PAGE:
Rural residents' perception about the coverage, cost and access of ambulance services

A. Prosser, J. Prosser, D. Playford

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Background While there are numerous studies investigating use and outcomes of the ambulance service, there are none looking at population attitudes and knowledge about the ambulance service. The aim of this study was to see if education is required for a sample population representative of rural Australia in regards to cost and coverage. Methods This study used a knowledge, attitude and practice survey voluntarily self-completed by a sample population recruited opportunistically from a number of health and public areas in the city of Geraldton, including the Emergency Department, a General Practise Clinic, a Physiotherapy Clinic and a Shopping Centre. Results: 229 surveys were completed and showed that 30.1% of the sample population had no coverage in that they were not a pensioner, had no private health insurance and did not posses St John country cover. Aboriginal people were more likely than non-Aboriginal people to be without cover. Although 96% of people believed that everyone should be covered, 56% of participants did not know who administers rural ambulance coverage and 59% did not know the average call out fee for a life threatening call. The majority did not consider costs when using an ambulance. Conclusion The results demonstrated considerable lack of knowledge about ambulance cover and suggested that public education about ambulance services would be beneficial. © 2013.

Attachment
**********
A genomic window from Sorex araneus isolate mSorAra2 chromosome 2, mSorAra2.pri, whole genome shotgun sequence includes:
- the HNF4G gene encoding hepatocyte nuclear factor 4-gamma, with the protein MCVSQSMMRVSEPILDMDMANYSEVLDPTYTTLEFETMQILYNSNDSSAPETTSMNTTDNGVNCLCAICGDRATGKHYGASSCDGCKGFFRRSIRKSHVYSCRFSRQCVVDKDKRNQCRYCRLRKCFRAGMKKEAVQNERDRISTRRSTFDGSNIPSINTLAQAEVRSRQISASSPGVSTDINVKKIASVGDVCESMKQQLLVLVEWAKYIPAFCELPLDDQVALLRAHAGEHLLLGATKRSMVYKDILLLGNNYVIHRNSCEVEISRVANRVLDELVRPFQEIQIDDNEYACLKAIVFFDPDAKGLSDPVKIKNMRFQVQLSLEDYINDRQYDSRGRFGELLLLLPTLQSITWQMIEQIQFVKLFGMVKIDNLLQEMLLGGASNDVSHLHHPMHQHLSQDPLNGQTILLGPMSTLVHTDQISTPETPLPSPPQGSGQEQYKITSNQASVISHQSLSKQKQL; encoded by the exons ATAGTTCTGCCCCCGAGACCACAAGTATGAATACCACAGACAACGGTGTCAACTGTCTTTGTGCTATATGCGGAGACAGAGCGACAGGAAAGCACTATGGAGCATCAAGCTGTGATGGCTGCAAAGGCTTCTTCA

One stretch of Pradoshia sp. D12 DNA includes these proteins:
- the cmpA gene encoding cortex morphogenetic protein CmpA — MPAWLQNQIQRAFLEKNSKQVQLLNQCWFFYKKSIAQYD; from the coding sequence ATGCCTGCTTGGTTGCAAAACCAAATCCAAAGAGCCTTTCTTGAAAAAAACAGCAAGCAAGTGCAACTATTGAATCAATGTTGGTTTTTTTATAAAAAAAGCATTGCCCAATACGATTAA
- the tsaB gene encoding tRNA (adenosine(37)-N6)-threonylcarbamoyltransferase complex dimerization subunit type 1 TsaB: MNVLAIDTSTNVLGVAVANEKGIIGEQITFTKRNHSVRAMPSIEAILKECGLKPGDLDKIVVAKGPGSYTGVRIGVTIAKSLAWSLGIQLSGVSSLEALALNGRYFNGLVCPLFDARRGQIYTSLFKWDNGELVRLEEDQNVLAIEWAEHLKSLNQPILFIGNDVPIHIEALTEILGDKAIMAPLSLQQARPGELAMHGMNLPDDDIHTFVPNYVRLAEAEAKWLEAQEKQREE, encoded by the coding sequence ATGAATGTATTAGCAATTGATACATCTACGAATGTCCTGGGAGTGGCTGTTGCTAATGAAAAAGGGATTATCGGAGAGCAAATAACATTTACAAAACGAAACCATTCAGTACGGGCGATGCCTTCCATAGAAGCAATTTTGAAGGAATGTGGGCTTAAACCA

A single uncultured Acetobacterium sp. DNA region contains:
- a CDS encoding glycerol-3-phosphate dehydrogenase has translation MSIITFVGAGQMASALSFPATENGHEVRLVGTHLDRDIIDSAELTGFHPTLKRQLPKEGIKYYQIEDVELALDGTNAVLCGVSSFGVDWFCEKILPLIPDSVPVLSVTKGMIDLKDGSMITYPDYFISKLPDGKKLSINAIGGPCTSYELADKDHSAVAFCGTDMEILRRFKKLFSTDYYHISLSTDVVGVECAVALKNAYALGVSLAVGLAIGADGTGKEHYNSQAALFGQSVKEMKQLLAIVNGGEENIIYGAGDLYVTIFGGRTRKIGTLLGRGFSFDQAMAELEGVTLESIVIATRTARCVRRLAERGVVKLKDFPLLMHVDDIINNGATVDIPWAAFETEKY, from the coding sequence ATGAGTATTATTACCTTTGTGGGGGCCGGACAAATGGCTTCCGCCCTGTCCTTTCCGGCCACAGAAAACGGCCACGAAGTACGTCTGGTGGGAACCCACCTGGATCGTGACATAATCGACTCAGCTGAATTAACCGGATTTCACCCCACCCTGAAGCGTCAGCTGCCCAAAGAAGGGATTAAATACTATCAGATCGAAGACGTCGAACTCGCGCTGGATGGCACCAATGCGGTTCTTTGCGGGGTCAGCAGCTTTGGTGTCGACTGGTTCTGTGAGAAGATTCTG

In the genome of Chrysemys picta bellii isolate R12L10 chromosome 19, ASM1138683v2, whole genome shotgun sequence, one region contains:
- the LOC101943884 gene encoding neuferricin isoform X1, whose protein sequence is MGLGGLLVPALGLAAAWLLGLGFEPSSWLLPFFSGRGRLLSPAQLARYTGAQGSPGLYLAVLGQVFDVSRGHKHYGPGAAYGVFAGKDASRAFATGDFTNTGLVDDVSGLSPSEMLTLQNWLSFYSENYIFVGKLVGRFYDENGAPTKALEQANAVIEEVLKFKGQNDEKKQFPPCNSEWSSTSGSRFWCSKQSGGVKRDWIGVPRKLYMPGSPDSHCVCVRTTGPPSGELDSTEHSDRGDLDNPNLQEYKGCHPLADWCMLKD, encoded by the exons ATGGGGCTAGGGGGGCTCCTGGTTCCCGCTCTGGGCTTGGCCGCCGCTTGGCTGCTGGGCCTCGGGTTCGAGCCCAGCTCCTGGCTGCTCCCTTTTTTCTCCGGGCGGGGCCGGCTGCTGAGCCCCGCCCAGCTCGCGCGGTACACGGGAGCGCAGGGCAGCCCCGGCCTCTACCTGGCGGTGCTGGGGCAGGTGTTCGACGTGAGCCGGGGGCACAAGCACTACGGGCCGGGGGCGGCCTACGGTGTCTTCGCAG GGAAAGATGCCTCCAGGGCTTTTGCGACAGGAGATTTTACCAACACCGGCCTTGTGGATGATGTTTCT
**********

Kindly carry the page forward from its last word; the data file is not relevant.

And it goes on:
Original languageEnglish
Pages (from-to)1-9
JournalAustralasian Journal of Paramedicine
Issue number4
Publication statusPublished - 2013

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